Course Hero. "For Whom the Bell Tolls Study Guide." Course Hero. 29 Sep. 2016. Web. 10 Dec. 2018. <https://www.coursehero.com/lit/For-Whom-the-Bell-Tolls/>.
Course Hero. (2016, September 29). For Whom the Bell Tolls Study Guide. In Course Hero. Retrieved December 10, 2018, from https://www.coursehero.com/lit/For-Whom-the-Bell-Tolls/
(Course Hero, 2016)
Course Hero. "For Whom the Bell Tolls Study Guide." September 29, 2016. Accessed December 10, 2018. https://www.coursehero.com/lit/For-Whom-the-Bell-Tolls/.
Course Hero, "For Whom the Bell Tolls Study Guide," September 29, 2016, accessed December 10, 2018, https://www.coursehero.com/lit/For-Whom-the-Bell-Tolls/.
The Great Depression was one of the worst economic downturns that the industrialized world had ever experienced. Beginning with the crash of the U.S. stock market in October 1929, what was supposed to be just another recession kept getting worse with every year. Panic ensued after the crash. People rushed to pull their money out of financial institutions in the hope that they could save their investments from being devalued, prices dropped to unheard-of deflationary levels, businesses closed, and jobs and homes were lost. In the United States, the entire decade of the 1930s marked a time of extreme suffering and poverty on a level that landed working class families in unemployment lines and breadlines just to avoid starvation.
In Europe the recovery from the crash was similarly slow, but countries like France, Italy, and Spain were in even bigger trouble. Economic woes were compounded by political upheaval and the rise of fascism. Spain, which had already been experiencing clashes between right-wing Nationalists and left-wing Republicans, became a hotbed of economic and political conflict. The working class and peasant republicans, who were hit hardest by the depression, clamored for government support, but the elite, supporters of the monarchy, business owners, and the Catholic Church increasingly leaned toward fascism. The year 1929 marked the end of the royal dictatorship and the election of a Republican government, but the next few years saw a power struggle between the two parties.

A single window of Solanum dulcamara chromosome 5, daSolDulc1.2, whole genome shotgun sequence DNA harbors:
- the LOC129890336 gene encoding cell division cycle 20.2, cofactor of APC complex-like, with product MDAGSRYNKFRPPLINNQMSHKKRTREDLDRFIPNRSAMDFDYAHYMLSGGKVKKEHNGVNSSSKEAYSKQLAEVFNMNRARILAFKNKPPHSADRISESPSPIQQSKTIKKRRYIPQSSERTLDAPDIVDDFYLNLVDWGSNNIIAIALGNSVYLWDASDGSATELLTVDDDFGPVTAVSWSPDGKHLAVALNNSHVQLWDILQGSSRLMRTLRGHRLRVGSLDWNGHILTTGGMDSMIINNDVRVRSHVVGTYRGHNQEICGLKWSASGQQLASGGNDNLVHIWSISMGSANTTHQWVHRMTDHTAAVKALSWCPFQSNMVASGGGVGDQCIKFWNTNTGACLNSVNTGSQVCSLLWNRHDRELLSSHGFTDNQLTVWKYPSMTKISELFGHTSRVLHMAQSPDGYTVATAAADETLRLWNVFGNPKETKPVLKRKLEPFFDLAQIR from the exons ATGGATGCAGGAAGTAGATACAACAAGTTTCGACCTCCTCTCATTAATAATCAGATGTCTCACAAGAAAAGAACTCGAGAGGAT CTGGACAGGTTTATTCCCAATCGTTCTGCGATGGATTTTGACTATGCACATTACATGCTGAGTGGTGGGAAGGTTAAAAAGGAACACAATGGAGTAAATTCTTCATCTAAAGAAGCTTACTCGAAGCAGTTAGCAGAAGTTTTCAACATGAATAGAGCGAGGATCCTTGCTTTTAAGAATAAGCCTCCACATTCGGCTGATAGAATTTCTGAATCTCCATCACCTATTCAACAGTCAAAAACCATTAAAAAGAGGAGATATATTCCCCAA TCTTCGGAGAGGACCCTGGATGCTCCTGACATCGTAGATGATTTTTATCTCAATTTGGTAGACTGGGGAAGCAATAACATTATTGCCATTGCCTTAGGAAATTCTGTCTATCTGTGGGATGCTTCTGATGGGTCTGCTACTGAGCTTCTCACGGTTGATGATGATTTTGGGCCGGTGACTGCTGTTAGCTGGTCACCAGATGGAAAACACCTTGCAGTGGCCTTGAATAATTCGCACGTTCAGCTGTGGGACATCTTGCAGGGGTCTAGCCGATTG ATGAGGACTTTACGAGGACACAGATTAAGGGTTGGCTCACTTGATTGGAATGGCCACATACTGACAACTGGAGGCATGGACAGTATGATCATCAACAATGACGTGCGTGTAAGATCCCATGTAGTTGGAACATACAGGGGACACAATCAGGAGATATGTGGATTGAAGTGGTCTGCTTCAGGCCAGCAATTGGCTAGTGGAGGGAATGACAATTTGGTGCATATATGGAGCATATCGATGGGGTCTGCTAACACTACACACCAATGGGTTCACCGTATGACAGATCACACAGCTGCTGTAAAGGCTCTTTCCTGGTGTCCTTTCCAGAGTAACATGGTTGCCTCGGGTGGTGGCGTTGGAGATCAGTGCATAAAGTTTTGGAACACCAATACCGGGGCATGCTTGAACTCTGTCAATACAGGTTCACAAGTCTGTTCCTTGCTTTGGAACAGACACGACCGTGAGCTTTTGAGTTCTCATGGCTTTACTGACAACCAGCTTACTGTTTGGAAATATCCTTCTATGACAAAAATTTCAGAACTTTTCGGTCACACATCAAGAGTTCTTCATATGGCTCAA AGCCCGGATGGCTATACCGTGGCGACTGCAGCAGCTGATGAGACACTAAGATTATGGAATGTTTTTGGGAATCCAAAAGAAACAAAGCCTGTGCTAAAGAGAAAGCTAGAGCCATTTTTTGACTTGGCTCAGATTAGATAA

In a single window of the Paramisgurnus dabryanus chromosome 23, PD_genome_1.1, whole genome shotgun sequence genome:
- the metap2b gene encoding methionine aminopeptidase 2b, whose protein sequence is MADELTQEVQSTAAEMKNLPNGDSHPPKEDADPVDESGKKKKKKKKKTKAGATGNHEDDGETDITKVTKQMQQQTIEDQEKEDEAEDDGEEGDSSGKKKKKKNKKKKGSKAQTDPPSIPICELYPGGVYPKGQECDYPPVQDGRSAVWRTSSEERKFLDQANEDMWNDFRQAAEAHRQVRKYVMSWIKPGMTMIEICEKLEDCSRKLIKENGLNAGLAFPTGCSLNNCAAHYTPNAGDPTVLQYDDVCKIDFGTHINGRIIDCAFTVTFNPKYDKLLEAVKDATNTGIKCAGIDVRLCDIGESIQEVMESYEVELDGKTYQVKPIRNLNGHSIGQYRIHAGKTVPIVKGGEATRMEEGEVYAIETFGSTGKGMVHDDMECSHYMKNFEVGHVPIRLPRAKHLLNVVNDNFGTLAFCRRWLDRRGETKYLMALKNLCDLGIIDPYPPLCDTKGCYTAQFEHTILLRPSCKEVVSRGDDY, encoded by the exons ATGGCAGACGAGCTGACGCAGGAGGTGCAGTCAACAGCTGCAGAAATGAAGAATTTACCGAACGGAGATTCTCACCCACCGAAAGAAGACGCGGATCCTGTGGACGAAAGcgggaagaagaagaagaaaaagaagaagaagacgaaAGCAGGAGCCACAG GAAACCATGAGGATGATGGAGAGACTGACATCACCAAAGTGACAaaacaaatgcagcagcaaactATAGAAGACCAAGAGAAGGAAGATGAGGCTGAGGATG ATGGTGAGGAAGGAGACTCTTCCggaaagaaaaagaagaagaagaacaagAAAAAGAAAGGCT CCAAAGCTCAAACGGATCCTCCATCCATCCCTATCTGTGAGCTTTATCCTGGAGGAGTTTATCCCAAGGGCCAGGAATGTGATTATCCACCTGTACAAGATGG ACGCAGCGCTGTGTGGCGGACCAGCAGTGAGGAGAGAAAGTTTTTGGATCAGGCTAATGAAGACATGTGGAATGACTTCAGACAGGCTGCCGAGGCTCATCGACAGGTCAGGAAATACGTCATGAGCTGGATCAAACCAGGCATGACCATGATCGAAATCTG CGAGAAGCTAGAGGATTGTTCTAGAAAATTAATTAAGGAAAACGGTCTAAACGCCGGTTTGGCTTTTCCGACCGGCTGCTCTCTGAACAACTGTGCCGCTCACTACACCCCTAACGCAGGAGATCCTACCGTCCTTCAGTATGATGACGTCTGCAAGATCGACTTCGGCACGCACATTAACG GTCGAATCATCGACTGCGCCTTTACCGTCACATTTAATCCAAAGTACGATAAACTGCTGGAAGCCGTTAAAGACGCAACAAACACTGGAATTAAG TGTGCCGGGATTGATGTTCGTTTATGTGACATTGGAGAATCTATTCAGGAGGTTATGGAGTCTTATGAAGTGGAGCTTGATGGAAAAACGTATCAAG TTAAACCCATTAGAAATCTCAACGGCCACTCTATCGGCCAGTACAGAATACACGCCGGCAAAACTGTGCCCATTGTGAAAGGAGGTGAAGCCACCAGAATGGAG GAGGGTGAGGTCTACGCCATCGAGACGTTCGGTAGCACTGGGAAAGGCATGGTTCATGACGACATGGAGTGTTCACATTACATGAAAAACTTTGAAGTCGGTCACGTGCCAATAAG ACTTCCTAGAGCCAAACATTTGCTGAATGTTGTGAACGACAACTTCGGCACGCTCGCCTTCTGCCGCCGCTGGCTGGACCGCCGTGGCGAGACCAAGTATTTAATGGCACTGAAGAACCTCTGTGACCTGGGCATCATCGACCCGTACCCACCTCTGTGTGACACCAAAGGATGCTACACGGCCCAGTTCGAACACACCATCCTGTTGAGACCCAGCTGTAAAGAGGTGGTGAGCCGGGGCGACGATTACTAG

In 1936 the conflict in Spain came to a violent head: the army, which sided with the right-wing Nationalists, overthrew the Republicans and took over the government. This act plunged Spain into civil war, during which the Nationalists slaughtered entire families of peasants and the Republicans lashed out at the Church, killing priests and nuns.
Germany and Italy, ruled by Hitler and Mussolini, respectively, were already Fascist dictatorships, so a Fascist Spain would create a foothold in Europe that would help fascism spread, surrounding and likely taking over France. Germany didn't want Soviet communism to spread so Germany and Italy officially supported the Nationalist forces.
Other European countries refused to get involved, depriving the already strapped Republicans of much-needed support. The only official support the Republicans obtained was from Russia, which meant that they had to endure Joseph Stalin (leader of the Soviet Union from the mid-1920s until 1953), who doled out forces and materials just enough to keep Germany out of the Soviet Union. Antifascist and socialist volunteers formed the International Brigade with soldiers coming in from the United States, France, the United Kingdom, and elsewhere to shore up the Republicans. However the effort was disorganized and severely underfunded compared to that of the Nationalists under General Franco who took over rule of Spain in 1939.
When World War II began in 1939, fascism formed the powerful belt of Spain, Italy, and Germany. Hemingway's time as a war correspondent in the Spanish Civil War was fresh in his mind, and he wrote For Whom the Bell Tolls to express his antifascist beliefs. However the novel was not released in Spain until 1968, as it was censored by the Franco government until then.